Taking CX from good to great

Graeme Wood
By Graeme Wood | 9 December 2019
Graeme Wood

At Forrester’s recent Annual Predictions roadshow in Sydney, the research firm drew the distinction between the pragmatism seen in 2019 and the need to harness energy in 2020. Over the last few years Forrester’s predictions have provided our team with highly relevant business and economic context to guide our research into the human experience of brand interactions. In this piece, I’ll share some insight into the direction that the CX industry needs to take in order to avoid some of Forrester’s predictions from coming true.

According to Forrester, 2019 was a year of pragmatism. Companies pulled away from large-scale transformation projects and prioritised “paying off debts” – not financially, but the legacy of previous inaction:
1. The technology debt: finally integrating legacy systems in order to be operationally fit for agile transformation of capability and customer experience
2. The data debt: resolving an inability to match disparate internal data sets, holding back end-to-end CX capability
3. The capability debt – restructuring internal organisation to remove resistance to change and address inabilities to be customer obsessed

These were all vital jobs to be done, because as the Forrester team pointed out, for all the investment in talent, technology and integration, CX capability has stalled over the last four years.

CX performance is stagnating or declining specifically because customer expectations are changing faster than the industry’s ability to keep up. Looking forward to 2020, senior CX analyst Ricardo Pasto made some more personalised predictions for the CX professionals in the audience: that one in four will lose their jobs as a direct result of not being able to prove the value that they offer. This lack of quantifiable return on investments made so far will also lead to an increase in linking hard metrics to customer journey management.

Now, we know from the world of digital and social media that once you begin to optimise to indicators (clicks, likes, shares, etc) rather than business metrics then you are likely to be prioritising the wrong thing. If we focus on what is easy to measure, rather than actual business outcomes, we are likely to lose sight for the human outcome. This will result in CX applications that effectively trick customers into actions that meet executional targets, rather than prioritising the right outcome for the customer.

Measuring the Customer Journey

Back in 2018, we saw this threat as implicit in Forrester’s prediction of a decline in CX performance, and sought a more holistic approach to measuring customer journeys through a lens of human experience. At Starcom, we’ve worked with Forrester globally to quantify the business impact of meeting real human needs; and show the causal link between better human outcomes and better business outcomes in a range of categories.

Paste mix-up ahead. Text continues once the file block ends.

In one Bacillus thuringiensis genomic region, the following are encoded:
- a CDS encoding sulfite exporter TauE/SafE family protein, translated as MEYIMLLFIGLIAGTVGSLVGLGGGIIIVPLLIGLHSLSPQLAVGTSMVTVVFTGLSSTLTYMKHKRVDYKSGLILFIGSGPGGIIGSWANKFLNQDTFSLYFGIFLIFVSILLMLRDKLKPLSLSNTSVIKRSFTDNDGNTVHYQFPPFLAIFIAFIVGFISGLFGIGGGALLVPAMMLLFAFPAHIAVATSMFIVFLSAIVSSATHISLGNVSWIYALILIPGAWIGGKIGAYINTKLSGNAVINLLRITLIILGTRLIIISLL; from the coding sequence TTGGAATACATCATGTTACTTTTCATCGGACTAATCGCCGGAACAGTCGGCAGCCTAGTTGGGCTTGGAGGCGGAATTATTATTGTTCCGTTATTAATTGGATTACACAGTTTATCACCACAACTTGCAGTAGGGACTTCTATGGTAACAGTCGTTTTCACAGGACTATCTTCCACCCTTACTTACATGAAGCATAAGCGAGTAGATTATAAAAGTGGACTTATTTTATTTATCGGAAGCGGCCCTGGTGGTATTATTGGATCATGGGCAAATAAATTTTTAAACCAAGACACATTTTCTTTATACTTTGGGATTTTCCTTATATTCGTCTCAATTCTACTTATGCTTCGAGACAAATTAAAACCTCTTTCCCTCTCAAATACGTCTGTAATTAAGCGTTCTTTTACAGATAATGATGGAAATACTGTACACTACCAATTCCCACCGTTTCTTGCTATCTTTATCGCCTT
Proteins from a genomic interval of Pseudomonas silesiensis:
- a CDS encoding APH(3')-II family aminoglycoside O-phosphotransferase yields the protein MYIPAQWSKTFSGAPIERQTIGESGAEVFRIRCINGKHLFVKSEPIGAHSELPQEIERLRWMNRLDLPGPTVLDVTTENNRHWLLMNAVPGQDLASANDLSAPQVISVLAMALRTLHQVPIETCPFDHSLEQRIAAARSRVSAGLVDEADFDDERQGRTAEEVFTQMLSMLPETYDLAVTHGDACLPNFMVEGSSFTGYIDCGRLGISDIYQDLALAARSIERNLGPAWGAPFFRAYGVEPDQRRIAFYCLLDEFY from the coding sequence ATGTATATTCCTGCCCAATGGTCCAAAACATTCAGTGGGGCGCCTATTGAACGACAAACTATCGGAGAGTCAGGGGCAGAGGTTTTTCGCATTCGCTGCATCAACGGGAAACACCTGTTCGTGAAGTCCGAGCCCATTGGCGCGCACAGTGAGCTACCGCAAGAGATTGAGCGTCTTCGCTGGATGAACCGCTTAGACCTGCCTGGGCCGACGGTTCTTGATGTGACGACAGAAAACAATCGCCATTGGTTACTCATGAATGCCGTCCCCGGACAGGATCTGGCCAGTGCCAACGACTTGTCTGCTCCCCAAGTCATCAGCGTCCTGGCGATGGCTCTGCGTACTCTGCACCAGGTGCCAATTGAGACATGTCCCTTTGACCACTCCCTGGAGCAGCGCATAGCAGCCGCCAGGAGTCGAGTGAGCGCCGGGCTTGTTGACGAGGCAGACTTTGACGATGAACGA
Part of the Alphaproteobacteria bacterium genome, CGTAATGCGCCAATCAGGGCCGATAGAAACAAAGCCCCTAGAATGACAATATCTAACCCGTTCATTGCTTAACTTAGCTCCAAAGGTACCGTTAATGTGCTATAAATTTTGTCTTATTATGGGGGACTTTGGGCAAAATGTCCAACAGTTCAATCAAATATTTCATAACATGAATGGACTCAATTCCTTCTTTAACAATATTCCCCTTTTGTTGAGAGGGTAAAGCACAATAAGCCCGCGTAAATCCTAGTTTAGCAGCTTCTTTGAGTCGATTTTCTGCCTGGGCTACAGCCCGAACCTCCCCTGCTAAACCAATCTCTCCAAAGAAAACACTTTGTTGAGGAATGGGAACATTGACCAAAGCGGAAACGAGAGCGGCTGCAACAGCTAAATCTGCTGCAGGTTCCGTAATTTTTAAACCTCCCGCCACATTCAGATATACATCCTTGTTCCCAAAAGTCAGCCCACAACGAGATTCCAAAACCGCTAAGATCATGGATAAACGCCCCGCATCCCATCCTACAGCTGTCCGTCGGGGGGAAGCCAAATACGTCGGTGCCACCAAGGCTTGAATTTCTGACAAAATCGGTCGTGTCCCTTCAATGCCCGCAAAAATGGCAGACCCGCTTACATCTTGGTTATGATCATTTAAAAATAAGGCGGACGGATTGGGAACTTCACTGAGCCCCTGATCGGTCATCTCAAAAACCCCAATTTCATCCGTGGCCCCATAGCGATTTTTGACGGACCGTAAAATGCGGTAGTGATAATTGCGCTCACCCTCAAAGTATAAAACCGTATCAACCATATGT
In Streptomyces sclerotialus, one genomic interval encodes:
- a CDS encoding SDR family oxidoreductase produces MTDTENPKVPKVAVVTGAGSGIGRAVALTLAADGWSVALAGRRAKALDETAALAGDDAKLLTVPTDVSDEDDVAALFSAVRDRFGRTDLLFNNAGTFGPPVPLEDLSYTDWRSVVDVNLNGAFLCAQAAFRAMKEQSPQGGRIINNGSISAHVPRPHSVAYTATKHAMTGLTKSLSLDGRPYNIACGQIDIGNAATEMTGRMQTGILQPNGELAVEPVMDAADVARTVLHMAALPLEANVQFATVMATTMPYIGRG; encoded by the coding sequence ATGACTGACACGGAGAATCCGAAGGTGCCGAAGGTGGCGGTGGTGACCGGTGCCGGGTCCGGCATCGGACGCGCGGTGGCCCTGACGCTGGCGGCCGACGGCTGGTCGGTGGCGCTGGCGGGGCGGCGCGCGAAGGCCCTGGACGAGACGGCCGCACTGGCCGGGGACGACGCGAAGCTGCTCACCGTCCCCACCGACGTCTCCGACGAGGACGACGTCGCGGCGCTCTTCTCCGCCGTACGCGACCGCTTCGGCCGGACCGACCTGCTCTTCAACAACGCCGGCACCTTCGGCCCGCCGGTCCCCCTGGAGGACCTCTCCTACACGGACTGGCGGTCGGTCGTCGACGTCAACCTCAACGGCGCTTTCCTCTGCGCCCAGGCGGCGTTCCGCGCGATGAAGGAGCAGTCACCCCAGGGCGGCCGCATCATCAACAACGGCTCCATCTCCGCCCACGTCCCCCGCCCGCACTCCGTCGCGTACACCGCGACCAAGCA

Across luxury, consumer electronics, beverage and QSR categories, experiences that made the individual feel more confident or more popular out-performed those that offered useful information or saving money across a range of marketing goals, from increasing sales volume, to justifying a higher purchase price (Building Better Outcomes for Brands and Business, Forrester Consulting June 2019).

In Australia, we’ve gone a step further, measuring the impact of different types of experiences on brand preference. By using a real-time mobile diary, we tracked 400 people’s self-reported brand experiences across consumer electronics, auto, FMCG and banking. This tracked not only what people had experienced, but also:
• how positive and relevant the experience was
• what other experiences had led to it
• how it made them feel about the brand
• and how it made them feel about the experience

Return on Experience
The most significant insight we found across categories was the impact of going from "good" to "great" CX. Of all the individual brand or product experiences reported as ‘very positive’, 69% made the respondent much more likely to choose the brand in the future. This compares to only 7% of 'fairly positive" experiences having a similarly significant effect on future purchase intentions, meaning that "great" outperforms "good" by a factor of ten. So clearly, there’s huge value in understanding what makes an experience great.

Personalised, or Personal?
From a sample of 1,100 different "very positive" experiences, 81% of them were also rated as very personally relevant in our study. While this correlation would be expected by any experience designer, what our respondents classified as "personally relevant" was more unexpected. Real-life experiences were more than twice as likely to be classed as "very relevant" than the average. What was considered real life varied according to the category: from product use in the case of food and drink, to seeing a car drive past, or having a conversation with a colleague about a new phone or tablet. Word of mouth, actually using the product, or seeing other people using it, all outweighed the impact of advertising or digital experiences. Similarly, connected experiences involving multiple interactions were also likely to be viewed very positively – 2.4 times more likely to be in the "very positive" class of experience.

So with an overall impact figure for the return on experience across our sample categories, and the key drivers of higher returns analysed, we can now measure what types of emotions are being caused by different types of experiences and map a value to each. This allows us to genuinely quantify the connected impact of better human outcomes on business performance – the return on experience.

Graeme Wood is National Head of Product & Futures, Starcom

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